[This post originally appeared on the TRUE initiative website, www.trueinitiative.org, 16 Oct 2017]
On 28 September 2017 three Members of the European Parliament, Kathleen Van Brempt (Beligum), Daniel Dalton (UK), and Wim van de Camp (The Netherlands), hosted a discussion of remote sensing technology for measuring and reporting pollutant emissions from in-use vehicles. European policy makers continue to work to develop solutions to the problem of high real-world emissions from diesel vehicles that threaten the health of European citizens. A proposal for a new regulatory framework with stronger compliance and enforcement provisions is making its way through the EU legislative process. In addition, Europe has begun to implement the new Real Driving Emissions (RDE) regulation over the past month. Regulators, NGOs, and other stakeholders are looking for ways to track real-world emissions and ensure that these new regulations deliver measurable results.
The event hosted by MEPs Van Brempt, Dalton, and Van de Camp commenced with an introduction to the technology of remote sensing. Two technology suppliers, OPUS Inspection and Hager Environmental and Atmospheric Technologies (HEAT), presented on their technologies. In the simplest terms, remote sensing technology uses various non-intrusive spectroscopic methods to capture a snapshot of exhaust emissions as a vehicle drives through a beam of light at the sampling location along a roadway. OPUS Inspection gave a capsule history of remote sensing going all the way back to the late Dr. Don Stedman, who invented the original remote-sensing technology at the University of Denver in the 1970s. Flash forward to today, when OPUS collects millions of remote-sensing records per year in a number of US states. HEAT presented its version of remote-sensing technology, named Emissions Detection and Reporting (EDAR), developed in 2009 and based on a technique used by NASA satellites.
Nexta panel of Europe-based researchers presented results from analyses they have been conducting with remote-sensing data. Pierre Bonnel of the European Commission’s Joint Research Centre (JRC) presented preliminary results from a study that assessed the performance of remote sensing as compared to PEMS. These preliminary results show a close correlation between NOx emissions data captured with both remote sensing and PEMS technology. They also found that the two remote-sensing technologies from HEAT and OPUS correlate well with each other. (Full final results of the JRC study will be published soon.)
Preliminary results from the CONOX project were also presented. The project was funded by the Swiss Federal Office for the Environment (BAFU). Members of the consortium that conducted research under the project include Swedish Environmental Institute (IVL), International Institute for Applied Systems Analysis (IIASA), TU Graz, the University of York, the University of Leeds, the ICCT, OPUS Inspection, and the City of Zurich. The CONOX project focused on pooling, sharing, and analyzing European remote-sensing data collected in a range of European cities over the past 5 to 10 years. CONOX has pooled approximately 750,000 remote-sensing measurements covering a wide range of driving conditions, ambient conditions, and vehicle models built to conform to several generations of Euro standards. The cooperative data pooling makes it possible to conduct in-depth analysis fleet-wide emissions performance. CONOX partners presented data to illustrate how remote sensing can be used to quantify in-use emissions in a number of ways, such as by fuel type, Euro standard, manufacturer, model year, and vehicle family. The ICCT presented on upcoming remote-sensing campaigns that will be taking place in the cities of London and Paris in late 2017 and early 2018 as part of The Real Urban Emissions (TRUE) project.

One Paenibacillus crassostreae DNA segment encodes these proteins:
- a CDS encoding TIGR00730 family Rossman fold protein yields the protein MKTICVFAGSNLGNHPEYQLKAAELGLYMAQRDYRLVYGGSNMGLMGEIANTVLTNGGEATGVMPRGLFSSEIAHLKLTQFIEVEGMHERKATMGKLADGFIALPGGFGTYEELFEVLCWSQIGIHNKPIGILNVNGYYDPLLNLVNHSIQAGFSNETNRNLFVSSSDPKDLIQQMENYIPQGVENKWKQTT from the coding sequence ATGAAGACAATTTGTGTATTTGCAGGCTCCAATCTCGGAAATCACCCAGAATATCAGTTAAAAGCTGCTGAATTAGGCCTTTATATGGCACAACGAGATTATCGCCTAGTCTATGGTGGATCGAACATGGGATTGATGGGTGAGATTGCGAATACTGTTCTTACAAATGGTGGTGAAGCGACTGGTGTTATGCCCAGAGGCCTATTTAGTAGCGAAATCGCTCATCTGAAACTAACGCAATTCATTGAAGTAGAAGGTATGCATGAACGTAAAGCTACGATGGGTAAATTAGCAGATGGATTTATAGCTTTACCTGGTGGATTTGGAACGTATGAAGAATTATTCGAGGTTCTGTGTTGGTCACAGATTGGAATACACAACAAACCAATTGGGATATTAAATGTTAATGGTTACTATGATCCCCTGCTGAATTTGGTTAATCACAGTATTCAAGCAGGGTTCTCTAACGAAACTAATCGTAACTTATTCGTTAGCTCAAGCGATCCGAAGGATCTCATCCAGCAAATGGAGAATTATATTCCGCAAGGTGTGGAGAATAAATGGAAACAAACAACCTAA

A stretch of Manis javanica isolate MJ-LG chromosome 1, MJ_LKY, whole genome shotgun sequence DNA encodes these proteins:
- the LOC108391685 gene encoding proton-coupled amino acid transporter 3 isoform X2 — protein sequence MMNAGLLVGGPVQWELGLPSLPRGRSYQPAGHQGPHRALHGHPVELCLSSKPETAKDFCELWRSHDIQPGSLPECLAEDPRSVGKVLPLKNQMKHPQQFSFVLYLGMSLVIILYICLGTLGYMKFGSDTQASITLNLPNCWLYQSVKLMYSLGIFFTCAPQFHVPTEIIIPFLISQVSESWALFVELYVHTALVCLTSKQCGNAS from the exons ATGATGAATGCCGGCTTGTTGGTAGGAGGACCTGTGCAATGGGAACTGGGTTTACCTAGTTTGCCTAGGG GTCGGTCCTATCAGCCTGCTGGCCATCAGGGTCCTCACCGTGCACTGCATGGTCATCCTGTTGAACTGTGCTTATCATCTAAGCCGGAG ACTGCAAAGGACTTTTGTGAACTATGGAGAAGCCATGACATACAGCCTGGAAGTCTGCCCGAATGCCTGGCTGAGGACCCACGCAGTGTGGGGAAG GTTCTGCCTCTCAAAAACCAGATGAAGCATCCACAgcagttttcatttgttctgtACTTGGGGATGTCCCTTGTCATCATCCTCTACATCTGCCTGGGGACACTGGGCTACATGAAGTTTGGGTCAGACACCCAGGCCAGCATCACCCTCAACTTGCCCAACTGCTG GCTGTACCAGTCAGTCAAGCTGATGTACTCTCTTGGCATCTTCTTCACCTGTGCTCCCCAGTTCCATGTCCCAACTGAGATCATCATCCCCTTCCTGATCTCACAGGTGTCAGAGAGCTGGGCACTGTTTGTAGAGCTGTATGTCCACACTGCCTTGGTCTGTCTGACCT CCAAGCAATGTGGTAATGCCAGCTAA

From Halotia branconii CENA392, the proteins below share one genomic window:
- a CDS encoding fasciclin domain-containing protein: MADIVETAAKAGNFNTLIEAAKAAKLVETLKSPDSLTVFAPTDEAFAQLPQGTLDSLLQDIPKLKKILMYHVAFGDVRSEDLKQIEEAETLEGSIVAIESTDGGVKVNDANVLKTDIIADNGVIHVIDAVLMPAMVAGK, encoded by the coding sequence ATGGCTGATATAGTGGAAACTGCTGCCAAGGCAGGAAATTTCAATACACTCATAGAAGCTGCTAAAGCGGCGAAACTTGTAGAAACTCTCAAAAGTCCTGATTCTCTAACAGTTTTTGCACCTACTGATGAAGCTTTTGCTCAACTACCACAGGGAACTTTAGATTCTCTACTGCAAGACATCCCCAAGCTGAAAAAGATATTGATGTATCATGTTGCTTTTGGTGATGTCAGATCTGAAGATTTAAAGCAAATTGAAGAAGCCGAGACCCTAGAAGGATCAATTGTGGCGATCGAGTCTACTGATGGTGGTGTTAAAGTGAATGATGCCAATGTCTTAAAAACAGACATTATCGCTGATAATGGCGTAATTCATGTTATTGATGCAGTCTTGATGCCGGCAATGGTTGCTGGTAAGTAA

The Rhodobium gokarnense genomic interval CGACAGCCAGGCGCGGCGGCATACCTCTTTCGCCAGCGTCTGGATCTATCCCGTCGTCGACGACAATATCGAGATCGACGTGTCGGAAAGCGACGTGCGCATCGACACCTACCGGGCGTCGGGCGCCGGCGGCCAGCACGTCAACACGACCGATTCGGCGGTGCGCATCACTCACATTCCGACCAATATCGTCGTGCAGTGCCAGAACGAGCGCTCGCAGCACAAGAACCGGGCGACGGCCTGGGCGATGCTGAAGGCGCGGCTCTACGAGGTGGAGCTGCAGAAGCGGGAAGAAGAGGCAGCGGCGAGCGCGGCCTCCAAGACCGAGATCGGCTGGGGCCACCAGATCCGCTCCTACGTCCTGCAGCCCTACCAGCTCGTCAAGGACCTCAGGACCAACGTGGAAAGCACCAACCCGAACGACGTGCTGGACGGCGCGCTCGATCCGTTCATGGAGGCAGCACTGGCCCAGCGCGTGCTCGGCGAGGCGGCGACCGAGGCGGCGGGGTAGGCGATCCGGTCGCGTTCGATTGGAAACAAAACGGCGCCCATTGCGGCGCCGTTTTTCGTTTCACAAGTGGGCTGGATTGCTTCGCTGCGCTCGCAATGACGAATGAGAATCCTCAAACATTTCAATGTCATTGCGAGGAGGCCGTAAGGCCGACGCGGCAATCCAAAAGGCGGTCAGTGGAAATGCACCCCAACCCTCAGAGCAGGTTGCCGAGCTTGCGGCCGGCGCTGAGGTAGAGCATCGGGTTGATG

The final panel of the day included a number of policy experts who discussed the potential policy applications for remote sensing. Penny Dilara of DG Grow outlined a possible role for remote sensing in the context of the on-going phase-in and development of RDE. She reported that there appear to be a number of potential applications for remote sensing, including support for service conformity (ISC) testing as well as identifying potentially non-compliant vehicles as part of a market-surveillance program. Other members of the panel, from DG Environment, Transport and Environment, and the automotive lobbying group ACEA, agreed that there was significant potential to utilize remote sensing to identify high-emitting vehicles. There was some discussion around the desire to see more data and studies to further understand the capabilities as well as the limitations of the technology. Representatives of C40 Cities and IIASA specifically addressed how remote sensing can be used by cities to collect real-world data in order to more effectively and rapidly tackle the air quality issues they are facing today.
In short, this event at the European Parliament was timely information exchange among a number of interested stakeholders. It was encouraging to see the broad agreement among the discussants concerning the potential for increased use of remote sensing for vehicle emissions monitoring. Quite clearly this technology can contribute significantly to European efforts to gain control over the problem of vehicle pollution.